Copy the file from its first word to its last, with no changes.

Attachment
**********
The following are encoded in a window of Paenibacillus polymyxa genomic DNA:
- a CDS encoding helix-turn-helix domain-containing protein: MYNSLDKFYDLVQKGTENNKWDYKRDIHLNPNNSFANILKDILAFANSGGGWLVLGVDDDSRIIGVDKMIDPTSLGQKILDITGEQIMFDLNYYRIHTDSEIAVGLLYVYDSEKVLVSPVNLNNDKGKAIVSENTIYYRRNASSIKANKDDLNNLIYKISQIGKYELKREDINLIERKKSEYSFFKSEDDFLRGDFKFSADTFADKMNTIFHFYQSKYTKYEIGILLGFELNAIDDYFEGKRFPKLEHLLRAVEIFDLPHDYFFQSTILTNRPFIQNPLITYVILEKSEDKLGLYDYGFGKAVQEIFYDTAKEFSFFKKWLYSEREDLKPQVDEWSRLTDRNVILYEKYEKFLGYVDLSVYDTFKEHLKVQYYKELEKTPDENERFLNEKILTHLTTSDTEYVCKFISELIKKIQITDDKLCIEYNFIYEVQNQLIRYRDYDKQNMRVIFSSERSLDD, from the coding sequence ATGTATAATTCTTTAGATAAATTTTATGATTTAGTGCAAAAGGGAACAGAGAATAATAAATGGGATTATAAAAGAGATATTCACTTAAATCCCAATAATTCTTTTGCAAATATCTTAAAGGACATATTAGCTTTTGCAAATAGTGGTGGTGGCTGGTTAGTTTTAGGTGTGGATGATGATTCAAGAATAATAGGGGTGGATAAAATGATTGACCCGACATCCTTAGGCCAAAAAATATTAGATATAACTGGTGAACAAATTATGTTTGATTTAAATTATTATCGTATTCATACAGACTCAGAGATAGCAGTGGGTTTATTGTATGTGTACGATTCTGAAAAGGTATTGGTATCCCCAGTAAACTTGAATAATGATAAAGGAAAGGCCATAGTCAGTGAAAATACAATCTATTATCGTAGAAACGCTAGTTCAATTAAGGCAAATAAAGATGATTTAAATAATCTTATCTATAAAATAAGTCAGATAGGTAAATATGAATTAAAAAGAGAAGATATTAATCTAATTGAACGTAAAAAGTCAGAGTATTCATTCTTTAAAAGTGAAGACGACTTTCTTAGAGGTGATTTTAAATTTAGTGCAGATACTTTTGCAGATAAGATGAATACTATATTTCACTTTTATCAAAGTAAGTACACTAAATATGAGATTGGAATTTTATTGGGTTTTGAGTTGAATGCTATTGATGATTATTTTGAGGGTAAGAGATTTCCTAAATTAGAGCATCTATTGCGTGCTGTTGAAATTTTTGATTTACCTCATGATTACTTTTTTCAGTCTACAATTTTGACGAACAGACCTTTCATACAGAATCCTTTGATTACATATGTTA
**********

The following are encoded in a window of Paenibacillus polymyxa genomic DNA:
- a CDS encoding helix-turn-helix domain-containing protein: MYNSLDKFYDLVQKGTENNKWDYKRDIHLNPNNSFANILKDILAFANSGGGWLVLGVDDDSRIIGVDKMIDPTSLGQKILDITGEQIMFDLNYYRIHTDSEIAVGLLYVYDSEKVLVSPVNLNNDKGKAIVSENTIYYRRNASSIKANKDDLNNLIYKISQIGKYELKREDINLIERKKSEYSFFKSEDDFLRGDFKFSADTFADKMNTIFHFYQSKYTKYEIGILLGFELNAIDDYFEGKRFPKLEHLLRAVEIFDLPHDYFFQSTILTNRPFIQNPLITYVILEKSEDKLGLYDYGFGKAVQEIFYDTAKEFSFFKKWLYSEREDLKPQVDEWSRLTDRNVILYEKYEKFLGYVDLSVYDTFKEHLKVQYYKELEKTPDENERFLNEKILTHLTTSDTEYVCKFISELIKKIQITDDKLCIEYNFIYEVQNQLIRYRDYDKQNMRVIFSSERSLDD, from the coding sequence ATGTATAATTCTTTAGATAAATTTTATGATTTAGTGCAAAAGGGAACAGAGAATAATAAATGGGATTATAAAAGAGATATTCACTTAAATCCCAATAATTCTTTTGCAAATATCTTAAAGGACATATTAGCTTTTGCAAATAGTGGTGGTGGCTGGTTAGTTTTAGGTGTGGATGATGATTCAAGAATAATAGGGGTGGATAAAATGATTGACCCGACATCCTTAGGCCAAAAAATATTAGATATAACTGGTGAACAAATTATGTTTGATTTAAATTATTATCGTATTCATACAGACTCAGAGATAGCAGTGGGTTTATTGTATGTGTACGATTCTGAAAAGGTATTGGTATCCCCAGTAAACTTGAATAATGATAAAGGAAAGGCCATAGTCAGTGAAAATACAATCTATTATCGTAGAAACGCTAGTTCAATTAAGGCAAATAAAGATGATTTAAATAATCTTATCTATAAAATAAGTCAGATAGGTAAATATGAATTAAAAAGAGAAGATATTAATCTAATTGAACGTAAAAAGTCAGAGTATTCATTCTTTAAAAGTGAAGACGACTTTCTTAGAGGTGATTTTAAATTTAGTGCAGATACTTTTGCAGATAAGATGAATACTATATTTCACTTTTATCAAAGTAAGTACACTAAATATGAGATTGGAATTTTATTGGGTTTTGAGTTGAATGCTATTGATGATTATTTTGAGGGTAAGAGATTTCCTAAATTAGAGCATCTATTGCGTGCTGTTGAAATTTTTGATTTACCTCATGATTACTTTTTTCAGTCTACAATTTTGACGAACAGACCTTTCATACAGAATCCTTTGATTACATATGTTA